Read about the common challenges of caring for elderly parents and how you can cope with those challenges in a way that benefits your parents and your family.
Being responsible for our parents as they age is something most of us understand may happen to some degree. Visiting them more often, helping them with a few errands and generally looking out for their wellbeing are duties we know will be part of our lives. Most of us, however, do not usually imagine being a carer for our parents. Statistics show that there are 6.5 million family caregivers in the UK and a huge 40% of those people care for a parent or parent-in-law.
There are lots of reasons that there are so many people caring for their ageing parents. The population is ageing so, we are all living longer and so require some level of care for a longer period of time. There aren’t enough care homes to cope with demand. Previously, care homes were the default option when you age and need care, but now it has become apparent that it isn’t the only option, and a study by The Live In Care Hub (https://www.liveincarehub.co.uk/) showed nearly 100% of people would prefer to avoid residential care if they can.
Most of the time, family caregivers ‘fall’ into their caring position. Your parent may suffer an injury or medical issue, they may help for a week, which turns into a month and then quickly it is more convenient to move in with them or move them in to you. It is never usually a pre-planned situation, which is why the effects of being a family caregiver often come as a shock.
Few people are prepared for the huge physical and emotional challenges of caring for a parent.
The Challenges Of Caring For A Parent
The challenges of caring for an elderly parent are plentiful. Primarily, the emotional toll is high. The role reversal between parent and child is hard to come to terms with. On top of that, there is a sense of loss felt by both parties. The parent may feel they have lost their independence and sense of pride. The child may feel they have lost the parent they once depended on. Long-term more complex emotions occur, and caregivers can feel stressed, bitter, angry, low in self-worth and sometimes depressed by their situation.
Medically, caregiving can be challenging for the children of elderly parents because they have no medical training. Dementia particularly can be very hard even when your parent doesn’t live with you, let alone when you are responsible for their care.
The physical challenges of caregiving are also extremely difficult, particularly when lifting needs to be done. Caregivers are also more likely to have health issues because of ignoring their own needs and instead focusing all their attention on their parent.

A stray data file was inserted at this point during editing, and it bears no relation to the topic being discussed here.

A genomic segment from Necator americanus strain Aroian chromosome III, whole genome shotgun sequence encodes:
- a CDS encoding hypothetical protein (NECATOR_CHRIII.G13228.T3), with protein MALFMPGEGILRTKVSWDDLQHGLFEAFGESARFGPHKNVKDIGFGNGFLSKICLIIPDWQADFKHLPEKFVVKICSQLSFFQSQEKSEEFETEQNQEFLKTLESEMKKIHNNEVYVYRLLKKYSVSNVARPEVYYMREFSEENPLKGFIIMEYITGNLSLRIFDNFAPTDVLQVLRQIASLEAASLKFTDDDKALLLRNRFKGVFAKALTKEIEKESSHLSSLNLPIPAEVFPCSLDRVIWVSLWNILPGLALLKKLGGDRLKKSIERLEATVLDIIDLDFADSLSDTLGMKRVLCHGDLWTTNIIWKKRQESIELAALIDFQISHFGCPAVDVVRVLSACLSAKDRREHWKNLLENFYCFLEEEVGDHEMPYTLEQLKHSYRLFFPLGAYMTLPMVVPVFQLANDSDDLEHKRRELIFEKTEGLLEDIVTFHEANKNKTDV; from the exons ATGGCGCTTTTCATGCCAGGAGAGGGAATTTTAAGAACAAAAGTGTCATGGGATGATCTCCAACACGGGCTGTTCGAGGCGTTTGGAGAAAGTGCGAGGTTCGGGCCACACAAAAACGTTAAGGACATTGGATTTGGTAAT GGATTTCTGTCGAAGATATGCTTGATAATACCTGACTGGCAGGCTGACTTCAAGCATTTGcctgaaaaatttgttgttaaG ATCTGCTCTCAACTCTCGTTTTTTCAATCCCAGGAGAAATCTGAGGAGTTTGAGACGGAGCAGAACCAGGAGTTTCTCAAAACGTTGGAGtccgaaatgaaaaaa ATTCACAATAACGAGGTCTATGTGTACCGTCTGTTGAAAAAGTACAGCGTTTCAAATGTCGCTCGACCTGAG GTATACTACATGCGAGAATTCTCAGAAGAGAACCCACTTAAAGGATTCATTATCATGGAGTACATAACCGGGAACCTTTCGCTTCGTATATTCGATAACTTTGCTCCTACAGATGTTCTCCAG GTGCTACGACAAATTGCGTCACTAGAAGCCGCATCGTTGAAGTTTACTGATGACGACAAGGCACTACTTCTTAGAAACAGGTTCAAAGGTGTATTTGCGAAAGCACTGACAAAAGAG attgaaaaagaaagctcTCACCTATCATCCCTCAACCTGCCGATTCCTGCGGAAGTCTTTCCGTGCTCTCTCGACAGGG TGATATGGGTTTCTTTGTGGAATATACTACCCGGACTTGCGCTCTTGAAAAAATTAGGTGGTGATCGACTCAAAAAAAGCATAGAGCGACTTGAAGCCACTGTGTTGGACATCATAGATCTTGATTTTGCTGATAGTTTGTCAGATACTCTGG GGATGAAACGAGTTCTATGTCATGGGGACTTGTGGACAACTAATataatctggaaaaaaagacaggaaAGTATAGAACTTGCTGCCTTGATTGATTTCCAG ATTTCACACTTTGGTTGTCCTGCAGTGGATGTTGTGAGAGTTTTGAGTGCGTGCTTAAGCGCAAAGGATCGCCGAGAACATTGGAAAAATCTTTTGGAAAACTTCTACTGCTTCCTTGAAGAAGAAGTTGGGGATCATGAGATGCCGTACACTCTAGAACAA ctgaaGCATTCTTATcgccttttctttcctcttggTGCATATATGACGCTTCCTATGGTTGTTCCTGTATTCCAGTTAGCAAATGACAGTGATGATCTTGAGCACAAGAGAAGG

Combined, the challenges of caring for a parent are extremely difficult to cope with at times and if attention isn’t paid to the health and wellbeing of the person caregiving, caregiver burnout may occur.
Is It Time To Seek Support?
There are lots of things you can do to balance the effects of caring for an elderly parent such as eating healthily, exercising, speaking to a friend or therapist regularly and generally allowing yourself to be the focus sometimes. Even if you are able to care for yourself well, you may still need a little extra help in this difficult role. Part time, a live in care agency can provide you with respite carers who will provide respite care as a one off, regular service weekly or fortnightly, or more often if you prefer. If you need more help, more often, it could be worth approaching a live in care agency about getting a carer who can come to your home.
A live in carer can help provide dedicated 1-to-1 care to your loved one. Sometimes, the constant companionship provided by the carer alone can make a marked difference to your parents life, and to yours. The freedom you will gain to run errands, work, focus on other members of the family and relieve yourself of the most difficult parts of caregiving is priceless.
If you think you might need some extra help caring for your loved one from a qualified professional, speak to your GP about getting a care assessment, the first step in getting a care plan set up. You can get a rough idea of the costs of live-in care on the UK Care Guide, and more information about live in care on The Live-in Care Hub.